Furthermore, sensors or indicators for monitoring temperature are gaining popularity. If blood bags or other perishable items are being monitored, RFID tags become smarter because they are integrated with other data-collecting information, Davis said.
It is no secret that RFID has experienced its share of flaws as more companies begin to incorporate it into their business practices. BBC News recently reported smart radio tags are capable of spreading viruses. Security researchers in the computer science department at Amsterdam’s Free University successfully infected an RFID tag with a computer virus in their attempt to prove the technology’s vulnerability to hackers. Manufacturers of radio tag systems were urged to provide safeguards against these viruses. Subsequent releases have tried to reduce the controversy.
Could this just be more paranoia from the public? RFID is often compared to George Orwell’s “Big Brother” theory since RFID chips can store personal information. But, as Ryan stated, these are passive tags that only work in the presence of a reader. “The minute that tag leaves a reader field, it’s as dumb as a box of rocks. The longest distance you can get with a UHF tag is 50 ft.—and that’s being generous. So, this privacy thing where people are going to drive down your street with antennas spinning on the roof of their truck and find out what brand of coffee you’re drinking is a little far fetched,” Ryan stressed.
In regard to chip problems, Ryan believes the failure mechanism occurred in the chip assembly to the antenna. However, machinery has been designed to reduce this problem. “We’re starting to consistently see yields from our transponder suppliers in the very high 90 percent range,” said Ryan.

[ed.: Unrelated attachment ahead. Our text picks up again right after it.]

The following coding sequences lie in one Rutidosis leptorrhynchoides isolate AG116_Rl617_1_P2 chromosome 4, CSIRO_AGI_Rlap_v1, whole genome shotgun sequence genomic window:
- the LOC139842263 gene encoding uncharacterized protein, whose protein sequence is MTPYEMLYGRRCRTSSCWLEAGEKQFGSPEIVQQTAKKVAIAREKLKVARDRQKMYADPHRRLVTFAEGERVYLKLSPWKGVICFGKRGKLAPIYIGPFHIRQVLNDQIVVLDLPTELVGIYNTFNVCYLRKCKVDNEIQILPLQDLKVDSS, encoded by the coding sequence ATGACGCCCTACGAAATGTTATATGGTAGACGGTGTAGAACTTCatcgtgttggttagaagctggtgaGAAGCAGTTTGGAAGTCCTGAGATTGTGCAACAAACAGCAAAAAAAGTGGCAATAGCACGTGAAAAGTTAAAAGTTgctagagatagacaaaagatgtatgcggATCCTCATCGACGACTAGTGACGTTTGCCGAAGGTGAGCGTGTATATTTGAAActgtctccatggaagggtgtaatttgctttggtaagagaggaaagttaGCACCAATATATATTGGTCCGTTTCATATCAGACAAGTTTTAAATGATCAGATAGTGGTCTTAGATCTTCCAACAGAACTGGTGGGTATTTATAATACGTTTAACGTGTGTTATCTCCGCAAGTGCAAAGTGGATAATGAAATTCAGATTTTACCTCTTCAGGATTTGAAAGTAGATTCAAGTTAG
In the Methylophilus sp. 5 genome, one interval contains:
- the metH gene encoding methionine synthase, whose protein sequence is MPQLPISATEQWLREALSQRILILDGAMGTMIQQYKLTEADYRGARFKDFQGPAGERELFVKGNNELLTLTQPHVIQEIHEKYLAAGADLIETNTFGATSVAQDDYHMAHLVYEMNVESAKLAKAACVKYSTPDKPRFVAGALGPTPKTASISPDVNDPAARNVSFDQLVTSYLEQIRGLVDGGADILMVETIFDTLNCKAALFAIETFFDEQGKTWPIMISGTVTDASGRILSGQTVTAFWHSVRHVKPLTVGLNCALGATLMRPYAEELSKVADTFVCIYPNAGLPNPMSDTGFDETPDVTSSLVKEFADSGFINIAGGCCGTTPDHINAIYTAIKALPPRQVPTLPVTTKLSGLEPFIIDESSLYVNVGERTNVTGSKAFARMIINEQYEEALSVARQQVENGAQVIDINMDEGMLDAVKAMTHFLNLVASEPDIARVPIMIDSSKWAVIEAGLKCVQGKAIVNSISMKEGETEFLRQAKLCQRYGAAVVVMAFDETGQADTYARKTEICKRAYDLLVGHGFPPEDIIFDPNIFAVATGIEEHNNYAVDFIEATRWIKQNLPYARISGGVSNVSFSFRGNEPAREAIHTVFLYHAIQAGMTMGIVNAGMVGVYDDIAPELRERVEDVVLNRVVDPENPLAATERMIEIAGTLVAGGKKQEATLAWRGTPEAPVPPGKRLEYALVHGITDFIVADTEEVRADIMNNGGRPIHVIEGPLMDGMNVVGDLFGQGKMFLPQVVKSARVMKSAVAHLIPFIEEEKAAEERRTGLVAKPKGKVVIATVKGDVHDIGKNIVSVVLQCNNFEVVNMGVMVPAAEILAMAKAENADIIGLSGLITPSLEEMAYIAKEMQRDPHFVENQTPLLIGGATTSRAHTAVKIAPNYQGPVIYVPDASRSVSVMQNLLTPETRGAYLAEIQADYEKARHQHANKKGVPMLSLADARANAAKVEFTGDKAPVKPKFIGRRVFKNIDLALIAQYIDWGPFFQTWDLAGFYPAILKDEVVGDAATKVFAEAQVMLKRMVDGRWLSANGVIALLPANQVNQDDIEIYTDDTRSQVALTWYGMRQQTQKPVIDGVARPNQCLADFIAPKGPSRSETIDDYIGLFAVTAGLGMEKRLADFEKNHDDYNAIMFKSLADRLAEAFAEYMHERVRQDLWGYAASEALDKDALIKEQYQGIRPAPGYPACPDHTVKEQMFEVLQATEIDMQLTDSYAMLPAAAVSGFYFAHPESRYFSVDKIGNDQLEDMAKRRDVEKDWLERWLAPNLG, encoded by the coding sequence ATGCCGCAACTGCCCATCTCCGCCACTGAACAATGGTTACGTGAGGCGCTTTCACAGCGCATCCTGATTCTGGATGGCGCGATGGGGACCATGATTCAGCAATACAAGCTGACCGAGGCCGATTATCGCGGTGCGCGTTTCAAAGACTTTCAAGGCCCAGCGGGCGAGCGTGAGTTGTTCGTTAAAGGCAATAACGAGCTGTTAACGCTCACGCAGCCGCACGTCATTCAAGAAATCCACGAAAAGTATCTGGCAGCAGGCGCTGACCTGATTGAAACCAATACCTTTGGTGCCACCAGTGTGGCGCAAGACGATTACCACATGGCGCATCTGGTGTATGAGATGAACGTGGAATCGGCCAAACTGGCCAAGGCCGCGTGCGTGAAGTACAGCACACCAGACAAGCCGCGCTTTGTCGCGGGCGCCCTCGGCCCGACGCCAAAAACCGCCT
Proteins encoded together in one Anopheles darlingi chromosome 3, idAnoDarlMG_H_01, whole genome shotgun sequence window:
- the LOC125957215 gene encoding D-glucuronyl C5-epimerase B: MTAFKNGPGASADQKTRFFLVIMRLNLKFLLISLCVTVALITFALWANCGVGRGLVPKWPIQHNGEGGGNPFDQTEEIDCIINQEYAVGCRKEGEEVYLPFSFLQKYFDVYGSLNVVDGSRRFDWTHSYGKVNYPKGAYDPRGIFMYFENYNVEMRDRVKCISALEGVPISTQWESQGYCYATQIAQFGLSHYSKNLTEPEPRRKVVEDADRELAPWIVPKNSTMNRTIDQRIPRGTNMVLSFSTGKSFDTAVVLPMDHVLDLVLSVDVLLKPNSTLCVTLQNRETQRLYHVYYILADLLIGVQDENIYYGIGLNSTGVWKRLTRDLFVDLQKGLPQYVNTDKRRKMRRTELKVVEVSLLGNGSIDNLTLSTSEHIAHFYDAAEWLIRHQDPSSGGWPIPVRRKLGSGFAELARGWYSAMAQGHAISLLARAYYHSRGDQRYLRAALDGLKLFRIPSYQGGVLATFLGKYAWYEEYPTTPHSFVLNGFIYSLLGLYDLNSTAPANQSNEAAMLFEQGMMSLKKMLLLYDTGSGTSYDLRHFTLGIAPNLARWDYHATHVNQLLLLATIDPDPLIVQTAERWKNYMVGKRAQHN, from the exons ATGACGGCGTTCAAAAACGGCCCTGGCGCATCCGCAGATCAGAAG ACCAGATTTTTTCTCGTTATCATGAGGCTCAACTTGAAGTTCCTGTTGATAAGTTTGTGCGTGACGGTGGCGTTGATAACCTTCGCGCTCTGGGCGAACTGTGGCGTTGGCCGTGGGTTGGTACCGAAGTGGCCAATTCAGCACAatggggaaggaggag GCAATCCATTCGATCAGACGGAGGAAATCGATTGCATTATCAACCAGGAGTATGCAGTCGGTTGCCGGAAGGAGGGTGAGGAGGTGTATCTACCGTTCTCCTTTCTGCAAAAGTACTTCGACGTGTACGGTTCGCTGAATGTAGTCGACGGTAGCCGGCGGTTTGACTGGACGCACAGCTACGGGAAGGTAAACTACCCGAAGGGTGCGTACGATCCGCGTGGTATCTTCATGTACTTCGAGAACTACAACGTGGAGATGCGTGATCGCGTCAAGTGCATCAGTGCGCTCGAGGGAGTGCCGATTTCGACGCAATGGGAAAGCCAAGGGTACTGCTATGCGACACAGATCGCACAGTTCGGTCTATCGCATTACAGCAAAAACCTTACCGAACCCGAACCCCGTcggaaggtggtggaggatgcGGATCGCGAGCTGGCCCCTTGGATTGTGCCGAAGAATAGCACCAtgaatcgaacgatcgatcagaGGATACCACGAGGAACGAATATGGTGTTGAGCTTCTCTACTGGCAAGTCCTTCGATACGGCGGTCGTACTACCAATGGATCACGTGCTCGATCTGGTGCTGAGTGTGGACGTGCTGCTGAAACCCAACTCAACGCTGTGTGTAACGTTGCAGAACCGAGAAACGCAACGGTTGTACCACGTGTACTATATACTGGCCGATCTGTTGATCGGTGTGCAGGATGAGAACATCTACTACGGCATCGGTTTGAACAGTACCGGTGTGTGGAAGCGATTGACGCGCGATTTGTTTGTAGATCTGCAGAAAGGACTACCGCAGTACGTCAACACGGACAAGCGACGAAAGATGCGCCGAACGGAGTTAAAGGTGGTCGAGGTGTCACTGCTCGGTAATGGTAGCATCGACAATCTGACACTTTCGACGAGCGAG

As in most cases, the good balances out the bad. “RFID has had its growing pains like any new technology. But, its promise is still bright, and it will find its place,” Grove emphasized.
Rocketing to the Future
With RFID, just how “futuristic” will the future be? Ryan witnessed a store of the future, involving a European clothing retailer. The store contained smart shelves, so if a customer picked up a sweater, there was a flat panel display on the table of sweaters that “came alive” or displayed not only the size of the garment that was picked up, but also, different features of that particular sweater.
From an internal standpoint, if somebody picked up 10 sweaters, a note was sent to the point of sale terminal coaxing the sales associate to investigate the reasoning behind this to prevent shoplifting. Ryan added, “Also, if a sweater was moved over to the jean rack and left there, you could find it by scanning the shelves.”
Additionally, the State Department announced that as of Oct. 2006, it will begin issuing U.S. passports containing RFID chips with some security features, and Japanese appliance manufacturers are developing smart refrigerators, which Ryan believes will not be ready for at least another 20 years. Not only will they be able to print grocery lists, but they can tell people when they’re out of particular items, such as milk.
The time is now to get on board with RFID. But first, have an understanding of what market your company intends to target and of what the paybacks and commitments will be, urged Davis. Remember, it’s all about keeping up with the Jetsons.